It had been raining on and off all day. We spent the weekend cleaning, resting, snacking, and watching a slew of tornado documentaries on Netflix and YouTube. Tornado documentaries are at the core of our marriage. We love them. The first thing we ever did together was watch a tornado documentary while James was house-sitting. I had the flu at the time, but I was too excited to hang out and pretended I was completely healthy. I'll never forget the way James' face lit up when I sheepishly confessed that I have a strange obsession with extreme weather. And just weather in general. I guess you could blame these destructive forces of nature for bringing us together.
A few weeks before our wedding, we were driving back to school after a trip to Raleigh to drop off my MacBook at the Apple Store, since the hardrive crashed during finals and a week before my graduation. We knew there was a tornado warning, and we couldn't decide if we should wait it out and grab some food or drive home. We decided to drive home despite a vividly green sky and churning clouds above us. We got home, turned on the news, and discovered the EF3 tornado had chased us down highway 64.
But it had only been raining all weekend. No thunderstorms, just a steady, warm rain. Gracie was in bed, and we had decided to wait until she was down to eat together. As we sat down with our food, my phone buzzed. I figured it was a text from my friend telling me about her weekend away, but it was a tornado warning. I was sure it had to be a mistake. The sun was peeking through the clouds and everything seemed calm. Instead of turning on Last Man Standing, I flipped to the local news just to confirm my suspicions that my weather app was confused.
The meteorologist was flailing her arms across the map of our city, telling us funnel clouds had been spotted to the west, and a tornado had already touched down a county over and destroyed a house. The forecasted track of the storm with the funnel cloud was going right over us. Suddenly, the tornado sirens went off. In all our years here, they've gone off less than five times. Two of those times there has actually been a tornado that touched down less than a mile away. James and I stared at each other, our mouths wide open. Did all our documentary watching cause this somehow? A weird self-fulfilling prophecy of some kind? All day long I had been thinking how grateful I am to not live in tornado alley. I live for some good weather drama, but when faced with an actual tornado, I'm done playing games. Ohio isn't in tornado alley, but we get our fair share of tornado watches in the spring and summer. It's just enough excitement without too much risk, but rarely has a warning every appeared out of the blue like this.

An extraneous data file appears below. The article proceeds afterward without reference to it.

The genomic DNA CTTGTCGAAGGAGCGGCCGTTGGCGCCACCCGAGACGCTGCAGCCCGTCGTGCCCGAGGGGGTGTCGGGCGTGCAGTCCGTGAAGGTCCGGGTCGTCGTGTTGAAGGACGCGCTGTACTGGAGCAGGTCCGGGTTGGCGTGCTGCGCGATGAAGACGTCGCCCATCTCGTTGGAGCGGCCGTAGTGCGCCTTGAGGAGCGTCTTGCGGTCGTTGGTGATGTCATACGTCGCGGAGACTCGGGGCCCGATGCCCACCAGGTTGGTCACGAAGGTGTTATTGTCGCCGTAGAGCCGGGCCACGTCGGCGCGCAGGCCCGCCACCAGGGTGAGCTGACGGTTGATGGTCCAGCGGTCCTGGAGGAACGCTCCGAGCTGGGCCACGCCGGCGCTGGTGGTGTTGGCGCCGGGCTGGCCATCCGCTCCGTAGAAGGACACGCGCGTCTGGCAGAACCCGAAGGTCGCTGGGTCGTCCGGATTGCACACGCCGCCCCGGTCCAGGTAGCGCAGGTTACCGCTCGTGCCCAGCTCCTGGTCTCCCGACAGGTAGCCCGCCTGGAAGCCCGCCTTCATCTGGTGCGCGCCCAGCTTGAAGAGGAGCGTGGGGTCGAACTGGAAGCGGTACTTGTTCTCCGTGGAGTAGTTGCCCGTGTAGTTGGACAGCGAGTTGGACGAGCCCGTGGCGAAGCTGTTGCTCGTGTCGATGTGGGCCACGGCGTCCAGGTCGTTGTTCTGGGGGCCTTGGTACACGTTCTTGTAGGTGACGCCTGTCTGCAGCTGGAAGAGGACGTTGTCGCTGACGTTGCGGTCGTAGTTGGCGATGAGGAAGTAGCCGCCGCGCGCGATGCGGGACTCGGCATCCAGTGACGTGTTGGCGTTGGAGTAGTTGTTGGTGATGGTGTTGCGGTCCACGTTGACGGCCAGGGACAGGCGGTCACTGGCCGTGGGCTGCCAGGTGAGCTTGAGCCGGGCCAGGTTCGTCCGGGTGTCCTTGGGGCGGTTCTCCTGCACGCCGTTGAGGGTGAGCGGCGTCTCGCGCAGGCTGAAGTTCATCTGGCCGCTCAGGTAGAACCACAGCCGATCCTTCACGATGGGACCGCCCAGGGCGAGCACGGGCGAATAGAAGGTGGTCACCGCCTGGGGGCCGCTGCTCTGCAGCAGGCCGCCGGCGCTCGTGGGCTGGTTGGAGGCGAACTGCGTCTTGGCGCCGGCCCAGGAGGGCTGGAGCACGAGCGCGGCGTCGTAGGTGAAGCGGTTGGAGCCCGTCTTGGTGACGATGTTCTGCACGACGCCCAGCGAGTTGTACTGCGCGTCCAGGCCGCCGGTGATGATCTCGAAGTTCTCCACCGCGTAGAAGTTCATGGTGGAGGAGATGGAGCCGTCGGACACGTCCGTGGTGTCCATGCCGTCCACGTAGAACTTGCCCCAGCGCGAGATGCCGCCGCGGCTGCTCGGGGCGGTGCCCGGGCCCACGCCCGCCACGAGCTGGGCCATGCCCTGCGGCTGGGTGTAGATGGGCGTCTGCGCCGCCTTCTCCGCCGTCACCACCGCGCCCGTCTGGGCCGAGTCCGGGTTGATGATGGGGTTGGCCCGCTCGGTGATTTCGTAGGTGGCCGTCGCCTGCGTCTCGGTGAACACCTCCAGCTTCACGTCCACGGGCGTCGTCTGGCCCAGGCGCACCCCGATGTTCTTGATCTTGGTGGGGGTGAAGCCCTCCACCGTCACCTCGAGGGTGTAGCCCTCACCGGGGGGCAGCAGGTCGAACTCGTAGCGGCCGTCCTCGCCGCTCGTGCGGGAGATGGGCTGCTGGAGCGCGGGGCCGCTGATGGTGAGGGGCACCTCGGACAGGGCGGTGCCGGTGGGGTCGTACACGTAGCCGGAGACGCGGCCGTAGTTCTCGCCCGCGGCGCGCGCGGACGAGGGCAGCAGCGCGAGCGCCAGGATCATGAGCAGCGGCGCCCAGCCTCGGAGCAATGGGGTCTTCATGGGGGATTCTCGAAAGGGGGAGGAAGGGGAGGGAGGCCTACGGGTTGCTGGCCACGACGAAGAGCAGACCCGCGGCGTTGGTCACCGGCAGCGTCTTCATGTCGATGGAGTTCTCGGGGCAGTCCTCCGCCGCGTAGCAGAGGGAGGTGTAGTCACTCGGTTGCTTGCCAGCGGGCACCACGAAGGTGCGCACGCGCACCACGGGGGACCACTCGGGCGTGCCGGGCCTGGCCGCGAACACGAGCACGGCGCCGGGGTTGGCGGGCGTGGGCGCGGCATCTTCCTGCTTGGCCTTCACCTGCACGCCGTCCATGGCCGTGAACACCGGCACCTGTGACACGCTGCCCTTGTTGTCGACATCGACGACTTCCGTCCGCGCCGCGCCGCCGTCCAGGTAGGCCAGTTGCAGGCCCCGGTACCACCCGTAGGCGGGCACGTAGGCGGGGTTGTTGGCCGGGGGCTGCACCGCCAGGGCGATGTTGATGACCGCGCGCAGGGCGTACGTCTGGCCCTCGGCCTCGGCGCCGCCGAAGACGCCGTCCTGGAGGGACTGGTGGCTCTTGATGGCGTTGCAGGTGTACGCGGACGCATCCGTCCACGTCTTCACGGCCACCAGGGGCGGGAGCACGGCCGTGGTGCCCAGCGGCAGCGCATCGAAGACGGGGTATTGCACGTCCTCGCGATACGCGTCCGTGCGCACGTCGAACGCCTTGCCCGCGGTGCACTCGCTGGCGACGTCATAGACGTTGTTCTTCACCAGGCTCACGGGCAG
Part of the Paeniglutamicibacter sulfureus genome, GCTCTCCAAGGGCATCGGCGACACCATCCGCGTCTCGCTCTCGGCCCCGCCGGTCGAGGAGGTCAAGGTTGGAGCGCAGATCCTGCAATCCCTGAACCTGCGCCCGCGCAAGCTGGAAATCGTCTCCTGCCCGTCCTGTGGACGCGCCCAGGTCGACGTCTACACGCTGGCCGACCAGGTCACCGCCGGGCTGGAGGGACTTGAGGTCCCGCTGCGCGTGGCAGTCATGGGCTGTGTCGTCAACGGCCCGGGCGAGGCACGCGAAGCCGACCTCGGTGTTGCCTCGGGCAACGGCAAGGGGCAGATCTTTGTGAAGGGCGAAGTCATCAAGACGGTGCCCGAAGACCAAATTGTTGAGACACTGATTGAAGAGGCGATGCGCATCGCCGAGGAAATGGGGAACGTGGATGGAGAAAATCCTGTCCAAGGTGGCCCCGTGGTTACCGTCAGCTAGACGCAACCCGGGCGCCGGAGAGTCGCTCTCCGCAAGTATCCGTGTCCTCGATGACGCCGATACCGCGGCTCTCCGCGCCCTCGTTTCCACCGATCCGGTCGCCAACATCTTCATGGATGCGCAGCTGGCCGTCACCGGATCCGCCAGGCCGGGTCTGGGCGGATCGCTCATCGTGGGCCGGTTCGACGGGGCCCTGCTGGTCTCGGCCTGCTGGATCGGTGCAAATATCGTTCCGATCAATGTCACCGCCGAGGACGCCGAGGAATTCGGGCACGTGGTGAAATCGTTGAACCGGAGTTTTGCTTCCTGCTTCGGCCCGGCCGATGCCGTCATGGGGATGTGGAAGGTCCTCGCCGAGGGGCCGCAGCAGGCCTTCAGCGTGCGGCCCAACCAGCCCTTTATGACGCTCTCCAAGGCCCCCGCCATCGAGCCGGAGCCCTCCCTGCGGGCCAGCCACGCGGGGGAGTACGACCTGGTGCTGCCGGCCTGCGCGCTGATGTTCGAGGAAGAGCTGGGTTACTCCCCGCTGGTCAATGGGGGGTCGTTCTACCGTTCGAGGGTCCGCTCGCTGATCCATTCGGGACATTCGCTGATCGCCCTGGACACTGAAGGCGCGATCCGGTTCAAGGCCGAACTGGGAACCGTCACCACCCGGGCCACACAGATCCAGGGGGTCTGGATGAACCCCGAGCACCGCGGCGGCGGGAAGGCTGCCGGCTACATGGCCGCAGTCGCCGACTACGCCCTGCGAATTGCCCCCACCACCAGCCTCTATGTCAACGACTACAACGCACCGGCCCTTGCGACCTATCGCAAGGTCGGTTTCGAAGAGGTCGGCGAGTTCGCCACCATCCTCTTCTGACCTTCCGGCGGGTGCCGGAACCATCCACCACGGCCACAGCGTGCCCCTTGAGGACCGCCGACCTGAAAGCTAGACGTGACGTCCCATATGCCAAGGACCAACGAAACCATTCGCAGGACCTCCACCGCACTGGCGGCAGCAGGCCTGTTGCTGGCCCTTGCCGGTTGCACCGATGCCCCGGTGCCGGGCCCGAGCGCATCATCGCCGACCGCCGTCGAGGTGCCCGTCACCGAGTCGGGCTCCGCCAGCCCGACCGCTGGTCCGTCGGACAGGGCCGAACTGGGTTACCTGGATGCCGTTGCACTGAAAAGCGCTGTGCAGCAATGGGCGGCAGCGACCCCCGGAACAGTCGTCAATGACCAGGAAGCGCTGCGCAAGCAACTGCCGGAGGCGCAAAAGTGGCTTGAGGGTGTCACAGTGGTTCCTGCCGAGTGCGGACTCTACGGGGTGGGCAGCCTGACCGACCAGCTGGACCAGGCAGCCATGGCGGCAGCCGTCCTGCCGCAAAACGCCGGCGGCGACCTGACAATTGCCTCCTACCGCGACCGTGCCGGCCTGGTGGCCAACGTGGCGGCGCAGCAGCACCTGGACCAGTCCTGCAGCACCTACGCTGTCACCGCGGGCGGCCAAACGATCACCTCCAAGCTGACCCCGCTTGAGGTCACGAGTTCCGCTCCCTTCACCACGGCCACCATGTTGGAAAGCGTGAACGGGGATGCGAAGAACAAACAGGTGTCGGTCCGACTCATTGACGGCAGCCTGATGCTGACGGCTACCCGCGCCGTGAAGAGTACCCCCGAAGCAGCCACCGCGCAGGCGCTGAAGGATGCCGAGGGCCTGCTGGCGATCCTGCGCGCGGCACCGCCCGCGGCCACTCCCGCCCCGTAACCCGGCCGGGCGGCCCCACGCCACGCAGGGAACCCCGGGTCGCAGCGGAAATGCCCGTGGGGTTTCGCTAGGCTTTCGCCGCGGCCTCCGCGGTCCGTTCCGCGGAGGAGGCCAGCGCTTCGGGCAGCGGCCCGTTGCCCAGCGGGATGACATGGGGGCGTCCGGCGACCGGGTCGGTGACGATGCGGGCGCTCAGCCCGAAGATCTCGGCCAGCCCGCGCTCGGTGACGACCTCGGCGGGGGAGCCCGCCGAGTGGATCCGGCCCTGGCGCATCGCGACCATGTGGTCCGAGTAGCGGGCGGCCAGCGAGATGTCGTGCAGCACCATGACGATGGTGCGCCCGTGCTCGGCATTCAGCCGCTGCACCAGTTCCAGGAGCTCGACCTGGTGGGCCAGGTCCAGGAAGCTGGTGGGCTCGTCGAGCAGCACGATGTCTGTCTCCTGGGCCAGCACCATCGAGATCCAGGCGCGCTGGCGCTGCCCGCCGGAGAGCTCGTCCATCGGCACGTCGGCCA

It was 7:29. According to the news, the storm and possible tornado would hit our neighborhood at 7:46. I looked down at my dinner. "Is this going to be our last meal?" We were eating tacos, and honestly, it's a pretty good way to go. My brain kept racing with scenes of the documentaries we had watched. Comments about people dying because they disregarded tornado warnings and tornados dropping out of the sky at any moment whizzed through my brain on a loop.